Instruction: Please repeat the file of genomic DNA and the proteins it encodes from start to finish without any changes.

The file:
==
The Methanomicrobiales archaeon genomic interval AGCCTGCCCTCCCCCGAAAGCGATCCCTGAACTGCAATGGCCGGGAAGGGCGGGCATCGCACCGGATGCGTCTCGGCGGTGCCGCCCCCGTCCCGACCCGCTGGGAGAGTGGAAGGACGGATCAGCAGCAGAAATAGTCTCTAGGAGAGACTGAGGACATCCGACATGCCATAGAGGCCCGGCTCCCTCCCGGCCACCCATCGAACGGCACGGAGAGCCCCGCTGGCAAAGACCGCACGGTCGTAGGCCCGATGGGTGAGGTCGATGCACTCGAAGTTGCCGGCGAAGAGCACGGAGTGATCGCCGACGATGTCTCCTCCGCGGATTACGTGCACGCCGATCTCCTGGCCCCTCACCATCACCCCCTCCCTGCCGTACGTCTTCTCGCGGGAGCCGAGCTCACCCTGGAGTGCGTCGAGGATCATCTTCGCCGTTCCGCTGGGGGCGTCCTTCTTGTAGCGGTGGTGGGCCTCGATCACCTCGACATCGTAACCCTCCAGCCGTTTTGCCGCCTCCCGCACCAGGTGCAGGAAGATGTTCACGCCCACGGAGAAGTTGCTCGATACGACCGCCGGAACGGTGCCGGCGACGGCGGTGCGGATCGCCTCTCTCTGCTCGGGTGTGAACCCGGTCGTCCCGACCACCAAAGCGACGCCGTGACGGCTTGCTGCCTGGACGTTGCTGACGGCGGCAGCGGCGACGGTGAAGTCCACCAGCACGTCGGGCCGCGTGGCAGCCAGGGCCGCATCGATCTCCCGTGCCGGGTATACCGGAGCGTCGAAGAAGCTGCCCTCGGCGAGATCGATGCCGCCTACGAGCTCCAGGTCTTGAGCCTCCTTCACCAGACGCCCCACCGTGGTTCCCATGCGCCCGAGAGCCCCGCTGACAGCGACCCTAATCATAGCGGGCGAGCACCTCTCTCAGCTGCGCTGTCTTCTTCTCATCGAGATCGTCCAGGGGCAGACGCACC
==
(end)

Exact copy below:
The Methanomicrobiales archaeon genomic interval AGCCTGCCCTCCCCCGAAAGCGATCCCTGAACTGCAATGGCCGGGAAGGGCGGGCATCGCACCGGATGCGTCTCGGCGGTGCCGCCCCCGTCCCGACCCGCTGGGAGAGTGGAAGGACGGATCAGCAGCAGAAATAGTCTCTAGGAGAGACTGAGGACATCCGACATGCCATAGAGGCCCGGCTCCCTCCCGGCCACCCATCGAACGGCACGGAGAGCCCCGCTGGCAAAGACCGCACGGTCGTAGGCCCGATGGGTGAGGTCGATGCACTCGAAGTTGCCGGCGAAGAGCACGGAGTGATCGCCGACGATGTCTCCTCCGCGGATTACGTGCACGCCGATCTCCTGGCCCCTCACCATCACCCCCTCCCTGCCGTACGTCTTCTCGCGGGAGCCGAGCTCACCCTGGAGTGCGTCGAGGATCATCTTCGCCGTTCCGCTGGGGGCGTCCTTCTTGTAGCGGTGGTGGGCCTCGATCACCTCGACATCGTAACCCTCCAGCCGTTTTGCCGCCTCCCGCACCAGGTGCAGGAAGATGTTCACGCCCACGGAGAAGTTGCTCGATACGACCGCCGGAACGGTGCCGGCGACGGCGGTGCGGATCGCCTCTCTCTGCTCGGGTGTGAACCCGGTCGTCCCGACCACCAAAGCGACGCCGTGACGGCTTGCTGCCTGGACGTTGCTGACGGCGGCAGCGGCGACGGTGAAGTCCACCAGCACGTCGGGCCGCGTGGCAGCCAGGGCCGCATCGATCTCCCGTGCCGGGTATACCGGAGCGTCGAAGAAGCTGCCCTCGGCGAGATCGATGCCGCCTACGAGCTCCAGGTCTTGAGCCTCCTTCACCAGACGCCCCACCGTGGTTCCCATGCGCCCGAGAGCCCCGCTGACAGCGACCCTAATCATAGCGGGCGAGCACCTCTCTCAGCTGCGCTGTCTTCTTCTCATCGAGATCGTCCAGGGGCAGACGCACC